"If he was to say, 'Take a hike,' that would be a real showstopper for us," Samuelsen said.

Rothschild said last week that he likely will back their cause despite his concerns about the ability of Vail to support itself.

"I would encourage them, but at the same time, I would caution them," he said. "If they can make a go of it, good. If, in fact, this doesn't work economically, I'm happy to talk to (them) about coming into the city of Tucson."

Rothschild said Pima County loses about $70 million a year in state-shared revenue due to its unincorporated residents. A study by the League of Arizona Cities and Towns showed that if Vail were to incorporate by July 1, it could collect about $3.25 million annually from state-shared revenue. That comes to about $283 per resident, far below what Samuelsen said is Sahuarita's per-capita revenue of $1,500.

Vail would likely enact its own sales tax, something all of Arizona's 91 existing cities and towns have done. Beyond that, it's unclear where Vail would get the rest of the revenue needed for public safety, transportation, administration and other services required by state law.

One source that Samuelsen says is off the table is a property tax.

Tom Belshe, deputy director of the League of Cities and Towns, says none of the 15 most-recent incorporations in Arizona have included a property tax, and that statewide, only 55 of the 91 cities and towns have one. Locally, only Tucson and South Tucson have a property tax.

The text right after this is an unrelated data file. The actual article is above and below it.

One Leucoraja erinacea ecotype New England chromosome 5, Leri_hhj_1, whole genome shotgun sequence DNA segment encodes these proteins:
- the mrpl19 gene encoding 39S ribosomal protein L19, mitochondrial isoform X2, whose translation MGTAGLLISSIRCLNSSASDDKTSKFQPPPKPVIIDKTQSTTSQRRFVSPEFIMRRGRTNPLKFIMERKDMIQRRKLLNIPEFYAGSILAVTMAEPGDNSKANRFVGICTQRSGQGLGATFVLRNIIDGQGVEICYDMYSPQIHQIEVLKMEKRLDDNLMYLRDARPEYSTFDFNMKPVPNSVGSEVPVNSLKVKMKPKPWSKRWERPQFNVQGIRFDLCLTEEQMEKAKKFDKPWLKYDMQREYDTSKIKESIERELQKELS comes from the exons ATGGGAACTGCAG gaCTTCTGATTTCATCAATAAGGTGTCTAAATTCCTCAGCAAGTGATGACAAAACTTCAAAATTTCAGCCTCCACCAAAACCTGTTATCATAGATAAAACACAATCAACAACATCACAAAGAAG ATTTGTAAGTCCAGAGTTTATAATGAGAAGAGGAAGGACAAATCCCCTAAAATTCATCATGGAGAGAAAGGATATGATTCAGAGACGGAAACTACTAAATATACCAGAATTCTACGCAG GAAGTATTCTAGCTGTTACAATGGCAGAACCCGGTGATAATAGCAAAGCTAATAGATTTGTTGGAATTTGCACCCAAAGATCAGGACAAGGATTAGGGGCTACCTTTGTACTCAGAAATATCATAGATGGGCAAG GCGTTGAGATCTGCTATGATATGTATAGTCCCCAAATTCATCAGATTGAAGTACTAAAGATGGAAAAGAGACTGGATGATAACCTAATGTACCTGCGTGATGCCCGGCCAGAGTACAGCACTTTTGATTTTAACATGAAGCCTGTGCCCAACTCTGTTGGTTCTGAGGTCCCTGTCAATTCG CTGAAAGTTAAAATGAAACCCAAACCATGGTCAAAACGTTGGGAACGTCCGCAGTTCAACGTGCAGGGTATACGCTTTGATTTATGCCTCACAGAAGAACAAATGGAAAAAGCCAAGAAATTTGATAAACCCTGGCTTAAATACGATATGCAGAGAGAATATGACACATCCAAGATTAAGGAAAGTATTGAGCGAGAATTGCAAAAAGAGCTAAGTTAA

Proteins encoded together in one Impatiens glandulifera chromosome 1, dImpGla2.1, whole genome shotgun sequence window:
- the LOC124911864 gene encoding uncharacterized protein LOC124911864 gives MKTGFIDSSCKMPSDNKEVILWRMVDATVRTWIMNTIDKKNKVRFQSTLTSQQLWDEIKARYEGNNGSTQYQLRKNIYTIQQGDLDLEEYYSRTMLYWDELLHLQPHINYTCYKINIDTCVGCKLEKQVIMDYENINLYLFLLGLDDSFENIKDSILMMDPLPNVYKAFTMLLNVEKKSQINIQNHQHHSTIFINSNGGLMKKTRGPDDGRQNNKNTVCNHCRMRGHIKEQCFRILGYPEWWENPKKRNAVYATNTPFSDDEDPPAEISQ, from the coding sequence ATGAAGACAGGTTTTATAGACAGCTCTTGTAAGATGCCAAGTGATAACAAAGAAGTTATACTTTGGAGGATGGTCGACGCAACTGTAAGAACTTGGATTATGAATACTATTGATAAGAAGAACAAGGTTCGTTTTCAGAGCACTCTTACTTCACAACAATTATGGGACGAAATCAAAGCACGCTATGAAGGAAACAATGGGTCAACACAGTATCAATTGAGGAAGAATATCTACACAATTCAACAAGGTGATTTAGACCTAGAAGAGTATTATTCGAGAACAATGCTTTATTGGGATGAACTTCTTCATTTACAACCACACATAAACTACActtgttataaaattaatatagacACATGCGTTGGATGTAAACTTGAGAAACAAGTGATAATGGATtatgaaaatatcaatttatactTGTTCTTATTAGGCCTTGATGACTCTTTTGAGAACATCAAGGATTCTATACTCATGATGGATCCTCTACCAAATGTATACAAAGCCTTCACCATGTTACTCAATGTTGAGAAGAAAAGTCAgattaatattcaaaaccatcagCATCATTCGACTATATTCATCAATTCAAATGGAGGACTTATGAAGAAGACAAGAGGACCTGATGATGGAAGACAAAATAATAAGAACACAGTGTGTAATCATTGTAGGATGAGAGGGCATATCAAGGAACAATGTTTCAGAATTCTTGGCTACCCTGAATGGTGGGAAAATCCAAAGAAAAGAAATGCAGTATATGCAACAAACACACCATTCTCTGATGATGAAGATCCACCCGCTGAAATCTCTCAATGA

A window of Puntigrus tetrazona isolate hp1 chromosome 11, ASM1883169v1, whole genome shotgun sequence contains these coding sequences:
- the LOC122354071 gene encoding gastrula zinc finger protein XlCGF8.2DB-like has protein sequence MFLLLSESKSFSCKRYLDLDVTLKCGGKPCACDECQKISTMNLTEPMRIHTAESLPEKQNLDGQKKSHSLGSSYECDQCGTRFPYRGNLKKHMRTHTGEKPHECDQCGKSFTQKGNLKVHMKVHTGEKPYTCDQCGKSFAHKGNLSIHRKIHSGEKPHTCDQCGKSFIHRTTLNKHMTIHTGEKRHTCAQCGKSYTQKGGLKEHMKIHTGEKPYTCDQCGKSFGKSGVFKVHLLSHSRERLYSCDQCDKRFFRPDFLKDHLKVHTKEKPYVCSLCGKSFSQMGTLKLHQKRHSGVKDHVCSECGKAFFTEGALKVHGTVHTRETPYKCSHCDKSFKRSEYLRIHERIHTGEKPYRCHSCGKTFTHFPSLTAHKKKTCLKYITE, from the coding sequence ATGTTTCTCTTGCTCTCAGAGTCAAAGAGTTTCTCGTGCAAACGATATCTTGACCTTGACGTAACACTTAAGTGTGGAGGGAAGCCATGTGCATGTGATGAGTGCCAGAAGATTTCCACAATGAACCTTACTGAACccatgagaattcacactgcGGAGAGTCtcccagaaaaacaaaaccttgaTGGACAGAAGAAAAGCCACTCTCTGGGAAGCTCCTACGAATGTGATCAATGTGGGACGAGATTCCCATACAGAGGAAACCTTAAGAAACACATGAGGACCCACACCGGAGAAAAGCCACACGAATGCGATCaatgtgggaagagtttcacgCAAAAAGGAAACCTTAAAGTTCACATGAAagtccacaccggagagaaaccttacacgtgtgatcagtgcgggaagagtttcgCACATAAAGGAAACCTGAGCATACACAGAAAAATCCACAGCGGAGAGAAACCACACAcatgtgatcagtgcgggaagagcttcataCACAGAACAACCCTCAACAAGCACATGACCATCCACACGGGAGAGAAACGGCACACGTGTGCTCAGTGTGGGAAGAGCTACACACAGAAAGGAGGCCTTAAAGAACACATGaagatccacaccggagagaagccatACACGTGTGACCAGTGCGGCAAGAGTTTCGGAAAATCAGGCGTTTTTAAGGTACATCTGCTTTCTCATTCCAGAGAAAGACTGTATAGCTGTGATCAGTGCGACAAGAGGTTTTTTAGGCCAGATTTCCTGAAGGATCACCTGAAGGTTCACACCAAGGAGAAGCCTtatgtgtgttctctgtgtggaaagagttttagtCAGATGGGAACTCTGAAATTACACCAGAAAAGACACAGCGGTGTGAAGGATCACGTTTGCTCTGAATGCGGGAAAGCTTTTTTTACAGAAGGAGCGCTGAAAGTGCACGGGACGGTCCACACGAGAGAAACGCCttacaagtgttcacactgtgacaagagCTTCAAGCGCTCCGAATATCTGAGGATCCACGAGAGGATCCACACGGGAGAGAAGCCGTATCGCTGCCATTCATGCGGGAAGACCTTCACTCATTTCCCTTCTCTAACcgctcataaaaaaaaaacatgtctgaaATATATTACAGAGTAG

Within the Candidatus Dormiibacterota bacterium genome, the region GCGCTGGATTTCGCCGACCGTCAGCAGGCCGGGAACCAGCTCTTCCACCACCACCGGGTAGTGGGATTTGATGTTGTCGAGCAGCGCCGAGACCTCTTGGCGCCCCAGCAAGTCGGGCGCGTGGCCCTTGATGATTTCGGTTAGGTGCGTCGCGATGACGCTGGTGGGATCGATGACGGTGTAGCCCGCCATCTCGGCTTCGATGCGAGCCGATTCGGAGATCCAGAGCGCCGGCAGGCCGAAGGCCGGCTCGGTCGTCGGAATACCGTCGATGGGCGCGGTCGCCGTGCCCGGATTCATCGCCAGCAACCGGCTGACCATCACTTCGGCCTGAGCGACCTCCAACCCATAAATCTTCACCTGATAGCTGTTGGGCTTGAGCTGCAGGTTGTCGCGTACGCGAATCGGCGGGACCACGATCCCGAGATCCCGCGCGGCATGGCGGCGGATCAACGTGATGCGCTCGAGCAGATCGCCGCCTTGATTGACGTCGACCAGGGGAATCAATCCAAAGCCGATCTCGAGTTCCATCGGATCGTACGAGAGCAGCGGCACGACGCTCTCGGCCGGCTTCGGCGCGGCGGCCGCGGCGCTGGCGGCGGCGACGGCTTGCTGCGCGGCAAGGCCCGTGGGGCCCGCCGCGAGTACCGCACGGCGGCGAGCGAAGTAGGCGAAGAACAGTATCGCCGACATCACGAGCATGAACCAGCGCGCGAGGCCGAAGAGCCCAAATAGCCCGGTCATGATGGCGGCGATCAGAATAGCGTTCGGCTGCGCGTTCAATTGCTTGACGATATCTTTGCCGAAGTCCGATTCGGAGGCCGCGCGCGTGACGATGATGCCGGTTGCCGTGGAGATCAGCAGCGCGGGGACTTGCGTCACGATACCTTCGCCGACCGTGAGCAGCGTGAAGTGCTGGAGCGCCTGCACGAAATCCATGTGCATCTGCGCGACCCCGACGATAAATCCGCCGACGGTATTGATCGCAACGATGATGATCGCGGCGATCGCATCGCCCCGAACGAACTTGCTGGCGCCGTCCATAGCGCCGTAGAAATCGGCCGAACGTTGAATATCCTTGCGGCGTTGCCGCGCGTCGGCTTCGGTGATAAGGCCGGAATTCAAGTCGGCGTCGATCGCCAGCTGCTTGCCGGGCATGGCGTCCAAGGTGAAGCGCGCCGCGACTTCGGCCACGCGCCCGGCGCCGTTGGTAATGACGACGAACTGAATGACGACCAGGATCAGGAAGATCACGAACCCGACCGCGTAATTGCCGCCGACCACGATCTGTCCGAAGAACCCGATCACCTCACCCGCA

Vail's proposed boundaries fall entirely within the district represented by Pima County Supervisor Ray Carroll. Incorporation wouldn't eliminate his representation, although it would lessen Carroll's involvement in issues such as development and zoning.

"Sometimes, people want to have a government that's closest to home," Carroll said of Vail's likely motivation. "They always say it's a choice between another layer of government and the continuation of the status quo. I've cooperated with the people who are looking into the incorporation. I think it's just a choice, that they want to give the people the opportunity to (vote) up or down. ... It doesn't offend me at all. I'm more than willing to help them become a town."

Pima County would still provide the area with sewers and services such as animal control. The new town would likely work out a contract with the Pima County Sheriff's Department to handle public safety in its initial years. Fire protection would come from existing fire districts such as Rincon Valley and Corona de Tucson.

Samuelsen said the Vision Quest committee will continue to meet, and that tentative plans call for town-hall-style meetings by the fall.

"We still have a lot of studying to do," Samuelsen said. If an election is approved, "Our initial focus would be: How lean can we run? The League of Cities and Towns said there's never been a city that's failed, ever."